By HOWARD FENDRICH
AP Tennis Writer
NEW YORK (AP) — Much like for so many other folks, Serena Williams’ last match at the U.S. Open was must-see TV for players still in the tournament, so Jessica Pegula and Petra Kvitova tuned in from their hotel rooms the night before their victories led off Saturday’s schedule and set up a fourth-round showdown.
“Of course I watched Serena. I’m like everyone else,” said Pegula, a 28-year-old American who is seeded No. 8 at Flushing Meadows and beat qualifier Yuan Yue 6-2, 6-7 (6), 6-0. “You feel kind of sad that’s how it ends. But, I don’t know, like I got a little, like, sentimental, too, watching her, how emotional she was getting.”
Kvitova, a two-time Wimbledon champion from the Czech Republic, credited Williams’ last stand — the owner of 23 Grand Slam titles fended off five match points before bowing out in three sets against Ajla Tomljanovic on Friday night in what is expected to be her final contest — with offering inspiration.
“It was very special. She didn’t want to leave the court, for sure. That was the same case with me today, actually. I didn’t want to go out of this tournament, so I was just there hanging (in), somehow,” said Kvitova, who erased deficit after deficit, including a pair of match points, to edge Garbiñe Muguruza 5-7, 6-3, 7-6 (12-10).
“That’s what Serena showed last night,” said Kvitova, who dropped her racket and covered her face with her ends when what she called a “nightmare” of a tiebreaker was over. “It was nice to see her yesterday, fighting until the end.”
Yes, Williams is gone, leaving the year’s last major tournament — and, in some ways, the sport as a whole — without its biggest star and storyline. Still, the show must go on.
So there was Kvitova, undaunted as ever, despite dropping the first set, despite trailing 5-2 in the third, despite being a point from defeat twice at 6-5.
Here’s how close this one was: Kvitova won 109 total points, Muguruza 108.
“Left everything on the court today,” said No. 9 Muguruza, a two-time Slam winner whose departure means the bracket is without six of the top 10 women entering the fourth round.
No. 1 Iga Swiatek advanced by beating Lauren Davis 6-3, 6-4, and No. 6 Aryna Sabalenka defeated Clara Burel 6-0, 6-2.
During the night session in Ashe, 22-time major champ Rafael Nadal improved his career mark against Richard Gasquet to 18-0 with a 6-0, 6-1, 7-5 victory. Nadal won the opening nine games and was on his way to improving to 22-0 in Grand Slam matches in 2022.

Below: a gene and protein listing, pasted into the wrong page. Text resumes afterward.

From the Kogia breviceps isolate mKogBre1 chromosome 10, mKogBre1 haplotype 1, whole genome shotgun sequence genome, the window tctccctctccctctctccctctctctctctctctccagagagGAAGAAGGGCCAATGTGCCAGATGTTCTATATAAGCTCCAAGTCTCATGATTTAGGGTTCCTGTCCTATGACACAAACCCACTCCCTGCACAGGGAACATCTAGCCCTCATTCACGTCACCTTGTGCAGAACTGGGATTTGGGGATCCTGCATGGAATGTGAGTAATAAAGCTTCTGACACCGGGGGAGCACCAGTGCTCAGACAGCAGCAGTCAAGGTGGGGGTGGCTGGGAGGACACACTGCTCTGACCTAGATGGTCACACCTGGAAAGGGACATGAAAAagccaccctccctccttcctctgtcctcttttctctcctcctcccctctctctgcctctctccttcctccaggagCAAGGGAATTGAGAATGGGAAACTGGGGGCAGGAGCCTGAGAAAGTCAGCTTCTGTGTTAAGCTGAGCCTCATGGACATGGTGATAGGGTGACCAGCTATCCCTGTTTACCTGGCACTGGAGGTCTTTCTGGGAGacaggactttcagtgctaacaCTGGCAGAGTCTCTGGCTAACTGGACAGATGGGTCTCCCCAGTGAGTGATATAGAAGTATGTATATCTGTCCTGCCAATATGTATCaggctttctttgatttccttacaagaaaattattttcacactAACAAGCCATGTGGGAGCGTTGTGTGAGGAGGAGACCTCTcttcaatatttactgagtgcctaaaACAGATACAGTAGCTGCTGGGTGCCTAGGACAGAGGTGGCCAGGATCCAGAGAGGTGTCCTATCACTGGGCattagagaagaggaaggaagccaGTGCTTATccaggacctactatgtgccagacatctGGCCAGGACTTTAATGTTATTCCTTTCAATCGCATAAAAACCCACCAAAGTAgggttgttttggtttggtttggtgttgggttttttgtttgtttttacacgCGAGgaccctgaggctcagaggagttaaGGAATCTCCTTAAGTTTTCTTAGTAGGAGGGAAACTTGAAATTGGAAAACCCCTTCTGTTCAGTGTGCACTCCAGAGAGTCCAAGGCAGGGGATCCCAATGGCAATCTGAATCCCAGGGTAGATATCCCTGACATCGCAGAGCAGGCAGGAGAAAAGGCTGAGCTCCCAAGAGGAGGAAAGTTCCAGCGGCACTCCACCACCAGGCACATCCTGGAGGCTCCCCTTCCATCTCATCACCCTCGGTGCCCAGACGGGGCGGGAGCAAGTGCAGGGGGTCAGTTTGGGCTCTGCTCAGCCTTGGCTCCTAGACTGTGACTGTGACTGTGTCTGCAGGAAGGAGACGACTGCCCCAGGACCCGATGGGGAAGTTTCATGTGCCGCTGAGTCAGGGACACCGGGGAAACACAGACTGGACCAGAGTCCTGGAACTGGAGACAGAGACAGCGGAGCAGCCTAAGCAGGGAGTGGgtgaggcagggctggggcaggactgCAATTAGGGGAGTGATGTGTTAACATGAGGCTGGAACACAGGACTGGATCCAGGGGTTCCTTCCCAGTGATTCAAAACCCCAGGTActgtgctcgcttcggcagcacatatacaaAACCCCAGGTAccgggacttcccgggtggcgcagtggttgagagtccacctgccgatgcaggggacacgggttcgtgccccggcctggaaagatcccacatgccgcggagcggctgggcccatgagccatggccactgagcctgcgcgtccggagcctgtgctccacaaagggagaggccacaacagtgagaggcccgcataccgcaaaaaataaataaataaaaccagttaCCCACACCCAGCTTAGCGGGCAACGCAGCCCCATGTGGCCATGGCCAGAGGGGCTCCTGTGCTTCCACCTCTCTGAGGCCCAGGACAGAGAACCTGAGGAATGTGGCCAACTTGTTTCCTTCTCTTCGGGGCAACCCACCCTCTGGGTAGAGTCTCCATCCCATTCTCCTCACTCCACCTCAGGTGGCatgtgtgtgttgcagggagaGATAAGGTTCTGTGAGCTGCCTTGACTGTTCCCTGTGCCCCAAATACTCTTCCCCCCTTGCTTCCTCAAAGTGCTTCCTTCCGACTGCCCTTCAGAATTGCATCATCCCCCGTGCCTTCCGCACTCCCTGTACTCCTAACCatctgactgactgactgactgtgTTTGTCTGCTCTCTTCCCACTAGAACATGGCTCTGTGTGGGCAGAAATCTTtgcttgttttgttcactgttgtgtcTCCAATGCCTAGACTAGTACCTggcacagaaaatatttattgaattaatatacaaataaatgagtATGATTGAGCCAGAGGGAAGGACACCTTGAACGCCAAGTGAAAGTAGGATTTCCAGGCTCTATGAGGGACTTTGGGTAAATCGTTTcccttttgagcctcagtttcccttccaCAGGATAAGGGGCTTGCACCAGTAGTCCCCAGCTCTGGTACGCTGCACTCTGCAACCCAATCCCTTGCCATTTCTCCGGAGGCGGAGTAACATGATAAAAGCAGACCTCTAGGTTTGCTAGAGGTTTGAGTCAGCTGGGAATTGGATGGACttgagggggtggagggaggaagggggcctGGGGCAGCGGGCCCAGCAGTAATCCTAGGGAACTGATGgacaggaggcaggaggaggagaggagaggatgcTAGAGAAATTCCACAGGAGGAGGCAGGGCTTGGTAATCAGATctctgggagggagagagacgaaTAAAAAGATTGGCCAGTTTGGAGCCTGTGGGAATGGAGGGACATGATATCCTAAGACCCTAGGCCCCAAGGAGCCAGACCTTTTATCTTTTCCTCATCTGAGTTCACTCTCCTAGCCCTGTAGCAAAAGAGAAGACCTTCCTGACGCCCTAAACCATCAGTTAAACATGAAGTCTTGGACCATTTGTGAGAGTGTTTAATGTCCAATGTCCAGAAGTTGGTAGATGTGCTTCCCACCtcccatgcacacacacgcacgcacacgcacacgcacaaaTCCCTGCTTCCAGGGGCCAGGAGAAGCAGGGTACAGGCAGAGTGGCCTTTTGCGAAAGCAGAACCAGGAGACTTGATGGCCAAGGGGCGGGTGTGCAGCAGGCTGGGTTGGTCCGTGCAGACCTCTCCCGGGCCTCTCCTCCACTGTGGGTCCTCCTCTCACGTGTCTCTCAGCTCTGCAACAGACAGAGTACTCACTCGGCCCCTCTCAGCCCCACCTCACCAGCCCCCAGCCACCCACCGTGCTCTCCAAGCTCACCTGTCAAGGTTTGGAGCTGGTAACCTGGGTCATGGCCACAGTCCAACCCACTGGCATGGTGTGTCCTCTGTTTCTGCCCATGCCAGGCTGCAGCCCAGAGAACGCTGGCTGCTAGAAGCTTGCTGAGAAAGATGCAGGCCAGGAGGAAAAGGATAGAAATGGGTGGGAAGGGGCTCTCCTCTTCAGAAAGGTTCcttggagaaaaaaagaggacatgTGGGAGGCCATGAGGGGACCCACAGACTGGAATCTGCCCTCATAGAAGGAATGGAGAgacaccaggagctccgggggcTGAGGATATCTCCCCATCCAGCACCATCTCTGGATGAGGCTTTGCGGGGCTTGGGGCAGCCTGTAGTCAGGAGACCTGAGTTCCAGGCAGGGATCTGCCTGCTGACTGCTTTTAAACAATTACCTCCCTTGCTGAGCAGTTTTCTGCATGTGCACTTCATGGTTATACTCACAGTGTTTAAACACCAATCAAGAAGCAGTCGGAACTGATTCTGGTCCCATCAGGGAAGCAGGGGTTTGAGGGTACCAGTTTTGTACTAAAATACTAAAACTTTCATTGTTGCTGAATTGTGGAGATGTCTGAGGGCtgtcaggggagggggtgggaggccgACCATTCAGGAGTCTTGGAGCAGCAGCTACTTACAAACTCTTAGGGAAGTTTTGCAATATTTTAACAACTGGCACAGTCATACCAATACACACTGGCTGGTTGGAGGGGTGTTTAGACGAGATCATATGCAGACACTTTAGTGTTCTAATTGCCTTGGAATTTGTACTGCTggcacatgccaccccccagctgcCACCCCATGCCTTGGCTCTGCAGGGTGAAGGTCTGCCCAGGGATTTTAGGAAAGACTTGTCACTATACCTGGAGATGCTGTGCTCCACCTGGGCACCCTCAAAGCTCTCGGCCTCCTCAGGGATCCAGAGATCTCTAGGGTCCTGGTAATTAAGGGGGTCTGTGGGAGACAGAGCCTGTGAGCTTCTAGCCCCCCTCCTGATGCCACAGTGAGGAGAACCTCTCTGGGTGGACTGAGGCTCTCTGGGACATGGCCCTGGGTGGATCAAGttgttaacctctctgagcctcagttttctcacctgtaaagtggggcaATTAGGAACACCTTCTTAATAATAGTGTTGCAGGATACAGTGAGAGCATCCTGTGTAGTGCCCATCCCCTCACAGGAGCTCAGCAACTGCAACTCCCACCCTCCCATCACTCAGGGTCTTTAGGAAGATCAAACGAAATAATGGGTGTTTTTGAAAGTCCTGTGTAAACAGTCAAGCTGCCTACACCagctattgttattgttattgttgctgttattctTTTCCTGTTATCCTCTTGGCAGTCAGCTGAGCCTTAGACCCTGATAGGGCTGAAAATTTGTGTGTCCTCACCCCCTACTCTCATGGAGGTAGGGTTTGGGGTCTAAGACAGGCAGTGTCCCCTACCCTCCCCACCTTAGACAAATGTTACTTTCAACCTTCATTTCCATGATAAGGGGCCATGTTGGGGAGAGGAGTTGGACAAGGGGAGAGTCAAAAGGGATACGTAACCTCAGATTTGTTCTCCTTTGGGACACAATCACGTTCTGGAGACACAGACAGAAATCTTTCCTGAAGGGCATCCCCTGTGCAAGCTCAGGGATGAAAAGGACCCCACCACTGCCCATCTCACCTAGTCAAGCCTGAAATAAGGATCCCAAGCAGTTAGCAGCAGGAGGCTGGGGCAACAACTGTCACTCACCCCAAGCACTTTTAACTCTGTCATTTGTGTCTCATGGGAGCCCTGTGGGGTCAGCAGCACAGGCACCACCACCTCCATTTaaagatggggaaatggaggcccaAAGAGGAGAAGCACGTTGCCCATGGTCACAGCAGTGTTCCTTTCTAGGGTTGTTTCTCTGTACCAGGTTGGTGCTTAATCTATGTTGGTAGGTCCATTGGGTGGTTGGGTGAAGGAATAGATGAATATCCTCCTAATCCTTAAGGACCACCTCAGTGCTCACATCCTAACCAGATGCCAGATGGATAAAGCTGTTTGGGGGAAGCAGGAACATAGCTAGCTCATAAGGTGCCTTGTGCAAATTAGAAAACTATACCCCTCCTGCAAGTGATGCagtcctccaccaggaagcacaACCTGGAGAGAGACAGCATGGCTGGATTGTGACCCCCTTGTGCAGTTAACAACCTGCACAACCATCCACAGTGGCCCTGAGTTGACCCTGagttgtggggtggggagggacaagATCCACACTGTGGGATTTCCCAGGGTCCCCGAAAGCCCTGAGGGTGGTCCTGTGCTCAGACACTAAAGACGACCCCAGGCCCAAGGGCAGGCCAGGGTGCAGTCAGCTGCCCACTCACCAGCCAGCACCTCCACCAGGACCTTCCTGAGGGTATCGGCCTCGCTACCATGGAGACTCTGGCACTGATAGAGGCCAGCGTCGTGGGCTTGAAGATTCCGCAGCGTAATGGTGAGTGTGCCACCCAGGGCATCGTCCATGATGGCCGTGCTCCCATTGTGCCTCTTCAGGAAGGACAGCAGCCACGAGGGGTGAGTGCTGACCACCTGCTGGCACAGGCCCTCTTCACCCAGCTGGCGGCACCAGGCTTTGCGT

Nadal did not have stitches or a bandage on his nose, two days after accidentally cutting it with his racket during his previous victory.
“A little bit bgger than usual, but it’s OK,” he said with a smile. “The nose is still there.”
Nadal’s win was followed by Australian Open runner-up Danielle Collins’ 6-4, 7-6 (11-9) win over Alizé Cornet.
On Monday, Nadal will take on No. 22 Frances Tiafoe, the first American man since Mardy Fish in 2010-12 to get to the U.S. Open’s fourth round in three consecutive years. Tiafoe eliminated No. 14 Diego Schwartzman 7-6 (7), 6-4, 6-4.
It was going to be tough for any of the day’s matches to live up to the sort of attention Williams drew, or the atmosphere she helped create, during her three-match run in Ashe.
“I just can’t believe the ‘era of Serena’ on the tennis court is over,” Pegula said. “I mean, it’s just hard to picture tennis without her.”
In other action Saturday, two-time Australian Open champion Viktoria Azarenka was a 6-3, 6-0 winner against Petra Martic; two-time major runner-up Karolina Pliskova beat Tokyo Olympics gold medalist Belinda Bencic 5-7, 6-4, 6-3; No. 3 Carlos Alcaraz, a 19-year-old Spaniard, defeated unseeded Jenson Brooksby, a 21-year-old Californian, 6-3, 6-3, 6-3; No. 7 Cam Norrie beat No. 28 Holger Rune 7-5, 6-4, 6-1 in the men’s draw; No. 9 Andrey Rublev got past No. 19 Denis Shapovalov 6-4, 2-6, 7-6 (3), 6-4, 7-6 (10-7); and 2014 U.S. Open champion Marin Cilic beat No. 20 Dan Evans 7-6 (11), 6-7 (3); 6-2, 7-5. Upcoming matchups include Azarenka vs. Bencic; Alcaraz vs. Cilic, and Norrie vs. Rublev.
As for Kvitova-Muguruza, Rublev-Shapovalov required the new final-set tiebreaker format to determine the winner. The four Grand Slam tournaments agreed to adopt a uniform system this year, with the third sets of women’s matches and fifth sets of men’s decided by a first-to-10, win-by-two formula; the U.S. Open used to have the more traditional first-to-seven setup.
Pegula’s domination of her last set made that sort of thing entirely unnecessary. She had wasted a chance to close out the victory a half-hour earlier when she wasn’t able to convert her match point, but quickly regrouped.
Pegula started her Grand Slam career by going 3-8. She’s gone 22-7 since, including runs to quarterfinals at the Australian Open each of the past two years and the French Open this year.
The 28-year-old American, whose parents own the NFL’s Buffalo Bills and NHL’s Buffalo Sabres, came into Saturday with an 0-2 record in third-round matches at Flushing Meadows, including a loss to Kvitova in 2020.
Pegula gets another shot at her Monday.
“Petra is so hard to play. I feel like when she’s on, she blows you off the court. And then sometimes she can be off. .. She’s a fighter. When it clicks, it’s really difficult,” Pegula said, then was sure to add: “I think I’m a much better player now than I was when I played her last time.”
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